How to improve children’s concentration skills

13 December, 2016

How to improve your child’s concentration skills

Getting a good nine hours of sleep a night can greatly improve concentration.

Being able to concentrate and focus for sustained periods is a skill that children will need to develop in order to make the most of their education.

Children spend much of their school day listening to their teacher or independently completing their classwork, so it is vital they are able to stay engaged and on task.

While most children will naturally develop a greater attention span as they grow older and get used to the school environment and expectations, some continue to struggle to focus on an activity for more than an hour at a time.

In this digital age of smartphones, the internet, and social media, there are plenty of distractions to tempt the wandering mind where homework is concerned.

Here are a few ways you can help your child to improve their ability to concentrate at school and at home:

Sleep – most children concentrate better after a good nine hours sleep, so ensuring they take the time for this can make a world of difference. Establish a designated bed time at an early age so they get into a regular routine, and try to stick to it. If bed time is a constant struggle, try explaining why sleep is so essential to them.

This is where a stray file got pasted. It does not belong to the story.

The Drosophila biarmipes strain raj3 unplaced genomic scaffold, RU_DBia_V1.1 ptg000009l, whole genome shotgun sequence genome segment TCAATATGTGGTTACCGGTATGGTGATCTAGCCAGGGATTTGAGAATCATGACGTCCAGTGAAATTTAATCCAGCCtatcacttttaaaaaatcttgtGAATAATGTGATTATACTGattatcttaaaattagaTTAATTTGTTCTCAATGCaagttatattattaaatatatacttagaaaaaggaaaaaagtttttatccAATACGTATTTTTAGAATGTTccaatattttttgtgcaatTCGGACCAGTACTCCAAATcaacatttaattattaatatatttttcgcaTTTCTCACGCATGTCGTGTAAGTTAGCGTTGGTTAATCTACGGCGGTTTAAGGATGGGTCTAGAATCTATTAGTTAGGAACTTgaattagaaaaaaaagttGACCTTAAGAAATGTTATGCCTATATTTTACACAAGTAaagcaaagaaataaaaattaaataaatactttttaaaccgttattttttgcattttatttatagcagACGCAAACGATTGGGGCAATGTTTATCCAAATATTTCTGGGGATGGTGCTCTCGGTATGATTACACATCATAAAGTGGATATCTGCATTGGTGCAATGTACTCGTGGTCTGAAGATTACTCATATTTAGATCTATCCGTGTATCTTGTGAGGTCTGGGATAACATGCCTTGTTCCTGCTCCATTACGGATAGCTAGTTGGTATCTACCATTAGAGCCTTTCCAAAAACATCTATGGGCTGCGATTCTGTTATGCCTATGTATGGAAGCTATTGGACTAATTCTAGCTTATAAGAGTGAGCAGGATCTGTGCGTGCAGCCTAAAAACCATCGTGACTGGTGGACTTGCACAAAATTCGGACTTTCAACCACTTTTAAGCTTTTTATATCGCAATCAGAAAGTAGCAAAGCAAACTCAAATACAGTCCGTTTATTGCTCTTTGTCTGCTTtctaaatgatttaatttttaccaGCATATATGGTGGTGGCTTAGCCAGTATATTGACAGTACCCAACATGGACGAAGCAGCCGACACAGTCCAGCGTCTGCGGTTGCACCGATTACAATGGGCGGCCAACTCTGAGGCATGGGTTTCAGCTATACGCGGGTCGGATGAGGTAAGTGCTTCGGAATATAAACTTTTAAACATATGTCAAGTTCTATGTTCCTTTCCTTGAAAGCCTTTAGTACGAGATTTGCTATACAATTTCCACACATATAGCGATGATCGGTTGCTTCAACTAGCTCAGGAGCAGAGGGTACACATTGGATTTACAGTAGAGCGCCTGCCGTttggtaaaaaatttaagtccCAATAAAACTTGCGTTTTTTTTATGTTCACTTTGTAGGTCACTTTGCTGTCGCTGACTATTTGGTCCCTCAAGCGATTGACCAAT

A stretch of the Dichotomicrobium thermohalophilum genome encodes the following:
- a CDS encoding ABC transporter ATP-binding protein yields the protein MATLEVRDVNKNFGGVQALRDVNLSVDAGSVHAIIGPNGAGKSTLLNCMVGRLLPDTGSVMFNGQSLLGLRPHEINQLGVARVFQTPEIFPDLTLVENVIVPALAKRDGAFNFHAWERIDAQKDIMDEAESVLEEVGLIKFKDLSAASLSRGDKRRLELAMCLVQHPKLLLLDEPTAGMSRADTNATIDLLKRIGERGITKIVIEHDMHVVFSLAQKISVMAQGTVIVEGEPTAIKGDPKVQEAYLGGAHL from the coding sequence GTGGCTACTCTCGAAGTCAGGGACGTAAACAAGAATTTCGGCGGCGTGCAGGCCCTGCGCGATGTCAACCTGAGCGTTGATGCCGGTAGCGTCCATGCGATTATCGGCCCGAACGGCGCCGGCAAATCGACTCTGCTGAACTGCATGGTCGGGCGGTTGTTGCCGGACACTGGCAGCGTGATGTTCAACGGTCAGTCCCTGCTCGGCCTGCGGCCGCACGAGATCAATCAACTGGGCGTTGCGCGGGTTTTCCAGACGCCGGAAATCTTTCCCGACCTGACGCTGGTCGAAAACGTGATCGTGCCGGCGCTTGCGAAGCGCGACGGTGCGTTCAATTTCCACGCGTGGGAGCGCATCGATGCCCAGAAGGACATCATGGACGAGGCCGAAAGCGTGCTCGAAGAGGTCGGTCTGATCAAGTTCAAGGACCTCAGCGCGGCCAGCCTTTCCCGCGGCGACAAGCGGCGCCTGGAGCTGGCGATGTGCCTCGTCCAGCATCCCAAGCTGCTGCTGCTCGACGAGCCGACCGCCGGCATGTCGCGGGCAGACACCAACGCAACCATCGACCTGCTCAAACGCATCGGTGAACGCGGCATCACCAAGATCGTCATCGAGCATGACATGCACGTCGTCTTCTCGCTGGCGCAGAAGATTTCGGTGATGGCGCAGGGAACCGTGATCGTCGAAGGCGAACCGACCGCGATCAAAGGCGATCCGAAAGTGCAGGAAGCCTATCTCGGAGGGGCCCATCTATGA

Diet – we all know a good diet is important, particularly amongst growing children, but diet also has a profound effect on energy levels and concentration skills as well as health and weight. Ensuring your child has a balanced diet, consisting of food from the four main food groups, will help aid brain function and help them concentrate for longer.

The golden rule to remember when it comes to their diet is to never skip breakfast. Ensuring your child heads off to school having had a filling breakfast containing foods that release energy slowly (cereals, bread, and wholegrains) will help them stay alert throughout the school day.

Exercise – educational experts have long made the link between physical activity and improved concentration levels. Exercise helps the brain stay oxygenated which in turn keeps the brain sharp.

Change of scene – focusing on an activity for an extended period of time can make anyone feel fatigued and bored. Changing the scene, either through a short rest break or by turning their attention to something else for a short while, will revitalise your child and re-engage their brain.

Routine – outlining a clear routine for your child will help them to realise what activity is coming up and what time to expect breaks. Knowing they have a deadline to complete a given task will drive their concentration and keep them focused. Using visual timetables with pictures of each activity in order may also prove helpful for younger children.

Encouragement and incentives – praise, regular encouragement, and rewards will definitely help them to see a task through to the end more effectively.

As with any skill, a child’s concentration will improve with practice, so even if it is something they struggle with now, with your support it is a challenge they can overcome.